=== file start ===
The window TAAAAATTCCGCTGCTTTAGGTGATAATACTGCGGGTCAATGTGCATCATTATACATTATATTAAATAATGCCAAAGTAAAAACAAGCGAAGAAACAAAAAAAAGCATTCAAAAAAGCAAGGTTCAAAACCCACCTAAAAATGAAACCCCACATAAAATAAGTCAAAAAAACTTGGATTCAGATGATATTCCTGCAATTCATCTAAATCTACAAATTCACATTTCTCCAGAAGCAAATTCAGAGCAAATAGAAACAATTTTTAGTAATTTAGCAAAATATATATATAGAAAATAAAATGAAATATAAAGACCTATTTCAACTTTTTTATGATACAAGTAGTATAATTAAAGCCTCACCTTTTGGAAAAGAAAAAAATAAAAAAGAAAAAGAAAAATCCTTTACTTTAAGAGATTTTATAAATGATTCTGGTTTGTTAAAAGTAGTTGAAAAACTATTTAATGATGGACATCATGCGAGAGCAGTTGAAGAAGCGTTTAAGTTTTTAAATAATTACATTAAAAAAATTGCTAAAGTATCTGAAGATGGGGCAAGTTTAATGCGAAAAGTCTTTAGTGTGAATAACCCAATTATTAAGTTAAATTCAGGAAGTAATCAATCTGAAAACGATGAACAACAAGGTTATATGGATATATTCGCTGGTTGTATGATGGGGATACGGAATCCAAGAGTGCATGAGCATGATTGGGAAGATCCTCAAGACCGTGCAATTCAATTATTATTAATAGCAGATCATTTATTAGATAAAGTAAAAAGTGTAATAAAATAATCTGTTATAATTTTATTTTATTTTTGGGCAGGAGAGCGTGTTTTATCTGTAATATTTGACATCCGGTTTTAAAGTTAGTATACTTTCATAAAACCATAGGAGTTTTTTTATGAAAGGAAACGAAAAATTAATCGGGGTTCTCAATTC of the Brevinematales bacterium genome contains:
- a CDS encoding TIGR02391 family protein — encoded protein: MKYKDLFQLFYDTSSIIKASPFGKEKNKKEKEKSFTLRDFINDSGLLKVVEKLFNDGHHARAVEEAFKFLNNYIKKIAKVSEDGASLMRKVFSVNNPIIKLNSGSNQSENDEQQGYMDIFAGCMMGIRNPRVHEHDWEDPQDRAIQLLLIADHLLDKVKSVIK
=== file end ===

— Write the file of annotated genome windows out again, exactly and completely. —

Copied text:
The window TAAAAATTCCGCTGCTTTAGGTGATAATACTGCGGGTCAATGTGCATCATTATACATTATATTAAATAATGCCAAAGTAAAAACAAGCGAAGAAACAAAAAAAAGCATTCAAAAAAGCAAGGTTCAAAACCCACCTAAAAATGAAACCCCACATAAAATAAGTCAAAAAAACTTGGATTCAGATGATATTCCTGCAATTCATCTAAATCTACAAATTCACATTTCTCCAGAAGCAAATTCAGAGCAAATAGAAACAATTTTTAGTAATTTAGCAAAATATATATATAGAAAATAAAATGAAATATAAAGACCTATTTCAACTTTTTTATGATACAAGTAGTATAATTAAAGCCTCACCTTTTGGAAAAGAAAAAAATAAAAAAGAAAAAGAAAAATCCTTTACTTTAAGAGATTTTATAAATGATTCTGGTTTGTTAAAAGTAGTTGAAAAACTATTTAATGATGGACATCATGCGAGAGCAGTTGAAGAAGCGTTTAAGTTTTTAAATAATTACATTAAAAAAATTGCTAAAGTATCTGAAGATGGGGCAAGTTTAATGCGAAAAGTCTTTAGTGTGAATAACCCAATTATTAAGTTAAATTCAGGAAGTAATCAATCTGAAAACGATGAACAACAAGGTTATATGGATATATTCGCTGGTTGTATGATGGGGATACGGAATCCAAGAGTGCATGAGCATGATTGGGAAGATCCTCAAGACCGTGCAATTCAATTATTATTAATAGCAGATCATTTATTAGATAAAGTAAAAAGTGTAATAAAATAATCTGTTATAATTTTATTTTATTTTTGGGCAGGAGAGCGTGTTTTATCTGTAATATTTGACATCCGGTTTTAAAGTTAGTATACTTTCATAAAACCATAGGAGTTTTTTTATGAAAGGAAACGAAAAATTAATCGGGGTTCTCAATTC of the Brevinematales bacterium genome contains:
- a CDS encoding TIGR02391 family protein — encoded protein: MKYKDLFQLFYDTSSIIKASPFGKEKNKKEKEKSFTLRDFINDSGLLKVVEKLFNDGHHARAVEEAFKFLNNYIKKIAKVSEDGASLMRKVFSVNNPIIKLNSGSNQSENDEQQGYMDIFAGCMMGIRNPRVHEHDWEDPQDRAIQLLLIADHLLDKVKSVIK